And while many draft analysts have the Vikings prepared to take an offensive lineman with their first-round pick, Spielman didn’t agree with that speculation.

“No, I think we’re going [to take the] best player available,” he said. “I think as you sit there and weigh the board, there are some pretty good offensive linemen, but I think you can get those offensive linemen throughout the draft, especially on Friday, as well. I think a lot of it will be dependent on how the board falls.”

Of the likely starters on the Vikings’ offensive line — composed in some fashion of Riley Reiff, Nick Easton, Pat Elflein, Tom Compton, Mike Remmers and Danny Isidora — only Reiff was a first-round draft pick. Elflein was a third-rounder, Isidora was a fifth-rounder, Compton was a sixth-rounder and Easton and Remmers went undrafted.

“I think this is a good class, and [offensive line is] one of the strongest positions in this class,” Spielman said. “That’s why I think you can be patient, take the best player available or potentially move back if that’s the way we want to go. But you know that’s why we’re going into it with an open mind.”

Spielman said teams already are discussing potential trades, but none of that has substance until the picks start coming off the board. Then it’s a matter of supply and demand.

“It depends on how many people want that position,” he said. “We have moved up in the first, we have moved back in the first, so a lot of it, I think, the trades come down to if there’s a player that a team covets that they want to come up, then they’re going to be willing to do that. I think you don’t know that truly until you’re actually on the clock and reacting to what’s going on on the board.”

QB classes hit or miss

While the Vikings solidified their quarterback situation by signing free agent Kirk Cousins, trading for Trevor Siemian and developing Kyle Sloter on the practice squad, this draft class is shaping up as one of the best for quarterbacks in recent memory.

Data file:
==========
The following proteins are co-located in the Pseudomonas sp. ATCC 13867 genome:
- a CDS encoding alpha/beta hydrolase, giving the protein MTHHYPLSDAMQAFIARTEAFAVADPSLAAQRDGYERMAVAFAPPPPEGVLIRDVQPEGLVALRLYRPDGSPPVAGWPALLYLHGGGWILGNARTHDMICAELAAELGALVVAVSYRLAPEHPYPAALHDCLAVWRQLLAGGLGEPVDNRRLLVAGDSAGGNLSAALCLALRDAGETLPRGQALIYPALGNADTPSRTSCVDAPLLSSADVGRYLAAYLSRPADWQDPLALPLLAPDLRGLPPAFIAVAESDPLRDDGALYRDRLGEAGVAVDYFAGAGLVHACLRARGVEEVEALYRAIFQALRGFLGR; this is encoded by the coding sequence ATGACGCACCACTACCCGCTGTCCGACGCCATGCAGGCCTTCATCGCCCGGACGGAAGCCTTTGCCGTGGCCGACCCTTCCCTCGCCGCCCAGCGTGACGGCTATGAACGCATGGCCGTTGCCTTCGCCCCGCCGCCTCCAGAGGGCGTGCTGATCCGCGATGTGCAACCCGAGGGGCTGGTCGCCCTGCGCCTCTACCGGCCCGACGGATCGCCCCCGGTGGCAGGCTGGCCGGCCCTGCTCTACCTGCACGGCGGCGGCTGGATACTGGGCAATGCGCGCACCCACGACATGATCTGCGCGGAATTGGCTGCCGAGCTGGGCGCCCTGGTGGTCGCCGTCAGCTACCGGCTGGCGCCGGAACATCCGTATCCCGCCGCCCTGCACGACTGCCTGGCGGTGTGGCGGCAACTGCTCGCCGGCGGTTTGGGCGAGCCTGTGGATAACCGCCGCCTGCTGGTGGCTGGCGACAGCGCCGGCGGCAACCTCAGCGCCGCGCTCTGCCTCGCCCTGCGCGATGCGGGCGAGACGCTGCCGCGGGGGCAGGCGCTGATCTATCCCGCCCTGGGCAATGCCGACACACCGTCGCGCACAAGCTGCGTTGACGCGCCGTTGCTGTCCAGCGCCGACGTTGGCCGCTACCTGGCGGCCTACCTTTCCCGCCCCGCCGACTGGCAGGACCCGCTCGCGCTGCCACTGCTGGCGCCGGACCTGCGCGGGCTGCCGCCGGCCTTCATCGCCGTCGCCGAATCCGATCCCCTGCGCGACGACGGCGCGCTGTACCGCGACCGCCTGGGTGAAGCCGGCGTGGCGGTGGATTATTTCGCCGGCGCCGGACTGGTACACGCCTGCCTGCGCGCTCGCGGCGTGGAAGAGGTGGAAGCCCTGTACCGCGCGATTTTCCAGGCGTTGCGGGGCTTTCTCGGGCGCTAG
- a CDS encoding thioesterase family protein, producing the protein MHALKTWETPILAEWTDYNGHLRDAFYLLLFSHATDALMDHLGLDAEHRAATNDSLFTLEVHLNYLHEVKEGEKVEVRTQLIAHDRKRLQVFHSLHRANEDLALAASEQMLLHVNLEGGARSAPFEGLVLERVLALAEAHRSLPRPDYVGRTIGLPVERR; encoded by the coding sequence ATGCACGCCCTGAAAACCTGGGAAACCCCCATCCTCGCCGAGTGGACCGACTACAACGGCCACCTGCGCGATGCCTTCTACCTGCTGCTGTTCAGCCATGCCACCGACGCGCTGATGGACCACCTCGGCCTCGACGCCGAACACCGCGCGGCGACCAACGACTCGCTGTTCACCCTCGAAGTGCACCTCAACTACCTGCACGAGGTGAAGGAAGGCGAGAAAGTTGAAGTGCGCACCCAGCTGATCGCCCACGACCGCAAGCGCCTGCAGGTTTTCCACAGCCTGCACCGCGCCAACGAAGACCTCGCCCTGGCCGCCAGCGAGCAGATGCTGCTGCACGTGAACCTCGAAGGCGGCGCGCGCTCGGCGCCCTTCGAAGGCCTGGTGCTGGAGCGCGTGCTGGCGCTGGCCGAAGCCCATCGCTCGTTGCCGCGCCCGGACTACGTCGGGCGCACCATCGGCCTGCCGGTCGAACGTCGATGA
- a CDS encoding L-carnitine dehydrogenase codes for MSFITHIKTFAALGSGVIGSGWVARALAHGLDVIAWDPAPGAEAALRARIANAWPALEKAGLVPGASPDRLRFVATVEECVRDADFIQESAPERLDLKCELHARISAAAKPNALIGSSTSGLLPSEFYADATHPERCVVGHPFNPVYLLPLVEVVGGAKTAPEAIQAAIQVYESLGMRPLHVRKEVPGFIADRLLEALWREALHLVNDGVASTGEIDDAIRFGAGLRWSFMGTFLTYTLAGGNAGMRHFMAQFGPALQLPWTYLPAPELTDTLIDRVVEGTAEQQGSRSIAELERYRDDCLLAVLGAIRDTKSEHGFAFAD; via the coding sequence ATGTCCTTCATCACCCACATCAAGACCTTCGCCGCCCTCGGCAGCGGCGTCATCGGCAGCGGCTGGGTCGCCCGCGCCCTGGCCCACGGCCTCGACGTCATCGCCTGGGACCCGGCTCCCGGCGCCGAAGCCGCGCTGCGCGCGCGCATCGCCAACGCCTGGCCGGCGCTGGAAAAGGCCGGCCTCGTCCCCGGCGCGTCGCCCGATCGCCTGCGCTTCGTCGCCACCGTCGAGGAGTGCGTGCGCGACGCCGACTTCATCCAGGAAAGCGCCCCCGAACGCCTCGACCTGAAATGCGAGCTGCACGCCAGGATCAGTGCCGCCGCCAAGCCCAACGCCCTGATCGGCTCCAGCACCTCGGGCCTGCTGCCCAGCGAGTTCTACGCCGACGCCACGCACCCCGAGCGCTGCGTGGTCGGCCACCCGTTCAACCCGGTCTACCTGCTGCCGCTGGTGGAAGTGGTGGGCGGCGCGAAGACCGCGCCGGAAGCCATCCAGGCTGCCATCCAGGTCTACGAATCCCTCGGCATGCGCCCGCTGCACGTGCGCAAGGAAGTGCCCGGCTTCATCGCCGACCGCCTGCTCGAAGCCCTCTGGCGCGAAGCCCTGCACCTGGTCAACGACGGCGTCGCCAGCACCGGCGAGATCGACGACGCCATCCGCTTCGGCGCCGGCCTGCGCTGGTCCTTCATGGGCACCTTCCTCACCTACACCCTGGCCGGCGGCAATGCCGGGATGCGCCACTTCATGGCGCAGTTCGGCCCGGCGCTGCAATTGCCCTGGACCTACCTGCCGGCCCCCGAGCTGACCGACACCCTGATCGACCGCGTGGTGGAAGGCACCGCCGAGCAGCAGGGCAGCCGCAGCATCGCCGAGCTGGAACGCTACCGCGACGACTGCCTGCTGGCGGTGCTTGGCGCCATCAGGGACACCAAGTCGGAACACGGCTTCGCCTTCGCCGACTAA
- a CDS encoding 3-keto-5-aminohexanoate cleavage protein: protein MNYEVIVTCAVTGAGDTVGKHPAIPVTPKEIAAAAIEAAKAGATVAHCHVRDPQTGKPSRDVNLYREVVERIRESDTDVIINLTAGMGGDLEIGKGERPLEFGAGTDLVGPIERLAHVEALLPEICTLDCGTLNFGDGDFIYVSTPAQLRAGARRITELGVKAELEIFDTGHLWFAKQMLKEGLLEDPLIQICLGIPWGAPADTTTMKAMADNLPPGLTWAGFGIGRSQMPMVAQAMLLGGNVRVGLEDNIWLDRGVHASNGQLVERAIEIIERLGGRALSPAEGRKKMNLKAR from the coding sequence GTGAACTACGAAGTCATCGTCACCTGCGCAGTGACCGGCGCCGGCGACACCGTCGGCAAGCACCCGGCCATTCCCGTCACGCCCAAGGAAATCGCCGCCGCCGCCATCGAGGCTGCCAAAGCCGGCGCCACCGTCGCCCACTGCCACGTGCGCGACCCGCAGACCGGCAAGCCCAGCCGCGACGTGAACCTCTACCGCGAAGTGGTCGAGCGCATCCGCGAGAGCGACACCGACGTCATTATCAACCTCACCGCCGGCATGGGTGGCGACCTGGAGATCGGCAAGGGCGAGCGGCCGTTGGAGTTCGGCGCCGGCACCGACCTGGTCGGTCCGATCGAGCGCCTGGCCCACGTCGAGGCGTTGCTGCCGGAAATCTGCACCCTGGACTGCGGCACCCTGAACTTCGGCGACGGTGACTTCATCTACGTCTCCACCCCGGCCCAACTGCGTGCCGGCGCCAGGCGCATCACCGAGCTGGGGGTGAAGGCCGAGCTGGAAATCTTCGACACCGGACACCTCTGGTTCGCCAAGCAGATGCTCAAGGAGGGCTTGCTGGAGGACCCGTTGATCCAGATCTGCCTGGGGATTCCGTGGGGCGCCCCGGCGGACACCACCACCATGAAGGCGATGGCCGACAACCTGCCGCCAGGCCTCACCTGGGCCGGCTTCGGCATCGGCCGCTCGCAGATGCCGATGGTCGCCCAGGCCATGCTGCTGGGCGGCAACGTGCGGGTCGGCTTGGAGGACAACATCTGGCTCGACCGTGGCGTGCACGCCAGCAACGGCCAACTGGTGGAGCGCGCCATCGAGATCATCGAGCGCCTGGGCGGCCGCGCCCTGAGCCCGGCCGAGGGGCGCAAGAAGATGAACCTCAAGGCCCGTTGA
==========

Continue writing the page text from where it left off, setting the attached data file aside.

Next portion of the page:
With standouts such as USC’s Sam Darnold, Wyoming’s Josh Allen, Oklahoma’s Baker Mayfield, UCLA’s Josh Rosen and Louisville’s Lamar Jackson, it has been some time since so many quarterbacks were almost guaranteed to go in the first round.

But if past drafts are any indication, it’s hard to predict who will become a great NFL quarterback. recently ranked the best quarterback classes since 2000, and Cousins’ class of 2012 came in third. But the reason that class ranked so high didn’t have to do with the surefire draft picks, but instead with how smart teams were in selecting quarterbacks late in the draft.

In 2012 four QBs were selected in the first round: Andrew Luck (No. 1 overall), Robert Griffin III (No. 2), Ryan Tannehill (No. 8) and Brandon Weeden (No. 22).

But the reason that draft is viewed as so successful is because the Seahawks drafted Russell Wilson and the Eagles picked Nick Foles both in the third round (Nos. 75 and 88 overall) and Cousins was selected by the Redskins in the fourth round at No. 102.

When you consider where the Redskins took Griffin and Cousins and how their careers have progressed, it shows just how difficult the draft can be to handicap.